I wonder whether this is true in the categories of groups, monoids, commutative algebras, associative algebras, Lie algebras?

A retract of a finitely generated free monoid is free even though submonoids need not be free. I don't know about the infinitely generated case. Edit: infinitely generated seems ok. The fg case I saw in an automata theory book but I see a general proof. Added: here is the proof. Let P be a projective monoid (retract of free). Since it is a submonoid of a free monoid it has a unique minimal generating set Y consisting of the elements which are irreducible. Consider the map from the free monoid on Y to P sending generator to generator. Since P is projective it must split. But since elements of Y are irreducible their only preimages are the corresponding generators in the free monoid. Thus the splitting is an inverse to the projection. Added: It seems to me the above proof works verbatim for free commutative monoids and more generally relatively free monoids in varieties containing all commutative monoids. Added: Theorem 7 of http://arxiv.org/pdf/math/9711202.pdf seems to imply retracts of free nonassociative algebras are free. 


The answer is yes in the category of groups. Suppose that $f: G \to H$ is a retraction with $G$ a free group. Then there is a homomorphism $g: H \to G$ such that $fg = \mathrm{id}_H$. Thus $g$ is injective and hence embeds $H$ isomorphically as a subgroup of $G$. But any subgroup of a free group is free, so $H$ must be free. The same proof works in the category of abelian groups also. Edit: the same proof will work anytime you have the theorem that a subobject of a free object is free, I think. I don't know if that is true in the other categories that you mention. Further edit: this property can fail even in very nice categories. For example, let $k$ be a field and consider the matrix algebra $M_n(k)$. In the category of finitely generated modules over $M_n(k)$, $M_n(k)$ itself is a direct sum of $n$ copies of $k^n$, but $k^n$ is not free over $M_n(k)$.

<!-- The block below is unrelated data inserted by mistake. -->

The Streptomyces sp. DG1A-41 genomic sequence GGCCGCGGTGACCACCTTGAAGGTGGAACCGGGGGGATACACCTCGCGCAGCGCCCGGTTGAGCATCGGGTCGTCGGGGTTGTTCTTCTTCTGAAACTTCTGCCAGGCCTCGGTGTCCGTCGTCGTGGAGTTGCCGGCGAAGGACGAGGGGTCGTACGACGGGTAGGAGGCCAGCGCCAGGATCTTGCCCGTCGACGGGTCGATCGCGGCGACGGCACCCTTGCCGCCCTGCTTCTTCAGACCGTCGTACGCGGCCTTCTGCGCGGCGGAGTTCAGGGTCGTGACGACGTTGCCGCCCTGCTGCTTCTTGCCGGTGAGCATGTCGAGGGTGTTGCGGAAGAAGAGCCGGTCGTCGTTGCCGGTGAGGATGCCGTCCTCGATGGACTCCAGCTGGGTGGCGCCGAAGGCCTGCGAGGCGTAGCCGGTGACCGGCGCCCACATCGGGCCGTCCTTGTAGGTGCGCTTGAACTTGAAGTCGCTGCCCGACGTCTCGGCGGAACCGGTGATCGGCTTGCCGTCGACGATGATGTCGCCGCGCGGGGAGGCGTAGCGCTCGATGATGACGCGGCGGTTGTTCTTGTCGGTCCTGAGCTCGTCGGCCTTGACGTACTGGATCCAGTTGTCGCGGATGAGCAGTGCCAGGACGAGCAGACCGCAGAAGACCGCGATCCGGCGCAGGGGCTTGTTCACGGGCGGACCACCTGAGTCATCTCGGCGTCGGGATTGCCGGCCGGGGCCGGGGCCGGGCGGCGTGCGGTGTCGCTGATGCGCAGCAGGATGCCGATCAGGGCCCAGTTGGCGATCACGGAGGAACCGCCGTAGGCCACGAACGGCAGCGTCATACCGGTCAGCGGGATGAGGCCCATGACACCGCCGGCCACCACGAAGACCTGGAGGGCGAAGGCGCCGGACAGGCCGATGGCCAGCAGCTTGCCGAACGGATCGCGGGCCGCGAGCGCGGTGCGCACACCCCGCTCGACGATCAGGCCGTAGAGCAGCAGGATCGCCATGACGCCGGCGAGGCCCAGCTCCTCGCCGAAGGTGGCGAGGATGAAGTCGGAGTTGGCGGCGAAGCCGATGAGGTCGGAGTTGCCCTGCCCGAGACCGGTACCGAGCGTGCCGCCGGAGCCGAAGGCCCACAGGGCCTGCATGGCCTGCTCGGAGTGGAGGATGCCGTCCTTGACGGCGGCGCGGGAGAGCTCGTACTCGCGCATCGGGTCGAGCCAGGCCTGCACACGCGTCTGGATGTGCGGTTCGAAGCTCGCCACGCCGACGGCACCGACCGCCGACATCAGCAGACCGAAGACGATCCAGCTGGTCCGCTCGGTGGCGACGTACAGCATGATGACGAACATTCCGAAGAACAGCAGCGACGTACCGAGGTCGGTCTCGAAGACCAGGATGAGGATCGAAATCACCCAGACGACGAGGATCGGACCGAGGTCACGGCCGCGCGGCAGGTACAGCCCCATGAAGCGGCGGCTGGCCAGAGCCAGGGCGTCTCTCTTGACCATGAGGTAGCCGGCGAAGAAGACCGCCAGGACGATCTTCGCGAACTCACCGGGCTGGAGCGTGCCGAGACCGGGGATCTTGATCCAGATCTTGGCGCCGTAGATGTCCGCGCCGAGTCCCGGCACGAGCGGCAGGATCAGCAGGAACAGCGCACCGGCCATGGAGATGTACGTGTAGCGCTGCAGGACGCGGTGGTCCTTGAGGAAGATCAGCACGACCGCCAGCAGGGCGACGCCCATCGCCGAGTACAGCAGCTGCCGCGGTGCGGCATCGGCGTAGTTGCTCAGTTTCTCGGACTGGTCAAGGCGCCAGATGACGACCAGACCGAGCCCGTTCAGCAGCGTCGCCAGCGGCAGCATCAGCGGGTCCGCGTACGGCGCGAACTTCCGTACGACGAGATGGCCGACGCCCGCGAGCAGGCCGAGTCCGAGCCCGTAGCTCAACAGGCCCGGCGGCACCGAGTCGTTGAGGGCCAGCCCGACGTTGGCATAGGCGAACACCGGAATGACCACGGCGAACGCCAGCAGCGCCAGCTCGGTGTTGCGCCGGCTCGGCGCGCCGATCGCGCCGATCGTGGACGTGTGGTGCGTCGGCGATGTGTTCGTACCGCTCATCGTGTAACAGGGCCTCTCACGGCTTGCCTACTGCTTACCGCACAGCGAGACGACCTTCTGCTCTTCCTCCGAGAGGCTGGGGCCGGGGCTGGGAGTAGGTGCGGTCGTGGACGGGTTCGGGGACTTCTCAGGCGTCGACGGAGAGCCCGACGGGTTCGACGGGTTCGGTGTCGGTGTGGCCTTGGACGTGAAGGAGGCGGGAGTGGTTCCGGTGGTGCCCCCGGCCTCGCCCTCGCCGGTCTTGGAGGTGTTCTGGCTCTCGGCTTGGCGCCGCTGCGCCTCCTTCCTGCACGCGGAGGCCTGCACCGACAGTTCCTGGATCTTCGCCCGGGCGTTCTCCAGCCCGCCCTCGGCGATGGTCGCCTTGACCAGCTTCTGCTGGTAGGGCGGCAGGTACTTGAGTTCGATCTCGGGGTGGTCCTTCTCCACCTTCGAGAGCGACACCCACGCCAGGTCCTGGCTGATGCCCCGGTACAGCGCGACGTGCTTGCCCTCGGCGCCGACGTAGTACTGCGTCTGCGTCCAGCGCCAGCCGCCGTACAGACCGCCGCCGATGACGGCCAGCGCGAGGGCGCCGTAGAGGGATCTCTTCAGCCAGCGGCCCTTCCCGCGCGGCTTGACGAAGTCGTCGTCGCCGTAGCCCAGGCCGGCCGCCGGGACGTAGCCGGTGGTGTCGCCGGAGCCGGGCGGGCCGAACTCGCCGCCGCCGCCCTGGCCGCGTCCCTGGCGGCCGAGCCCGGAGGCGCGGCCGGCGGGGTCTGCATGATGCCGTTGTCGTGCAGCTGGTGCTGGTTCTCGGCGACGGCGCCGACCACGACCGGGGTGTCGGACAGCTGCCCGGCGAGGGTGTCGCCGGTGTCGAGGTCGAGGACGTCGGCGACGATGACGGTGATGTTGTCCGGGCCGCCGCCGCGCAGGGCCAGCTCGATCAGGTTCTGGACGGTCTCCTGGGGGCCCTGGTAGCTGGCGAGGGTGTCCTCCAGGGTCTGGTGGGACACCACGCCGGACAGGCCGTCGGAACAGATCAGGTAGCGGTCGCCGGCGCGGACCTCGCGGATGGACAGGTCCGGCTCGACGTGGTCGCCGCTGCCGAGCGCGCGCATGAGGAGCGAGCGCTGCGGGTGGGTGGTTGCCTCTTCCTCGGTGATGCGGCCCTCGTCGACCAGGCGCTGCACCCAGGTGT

A few months after the last activity on this question, Neena Gupta gave a proof that over a field $k$ of positive characteristic, a retract of a polynomial algebra need not be a polynomial algebra: http://arxiv.org/abs/1208.0483. In fact, she gives a counterexample to the cancellation problem: there is an algebra $A$ such that $A[t]$ is isomorphic to $k[x_1,x_2,x_3,x_4]$ but $A$ is not isomorphic to $k[y_1,y_2,y_3]$. Composing the isomorphism $k[x_1,x_2,x_3,x_4]\to A[t]$ with the evaluation map $A[t]\to A$ at $t=0$ expresses $A$ as a retract of $k[x_1,x_2,x_3,x_4]$.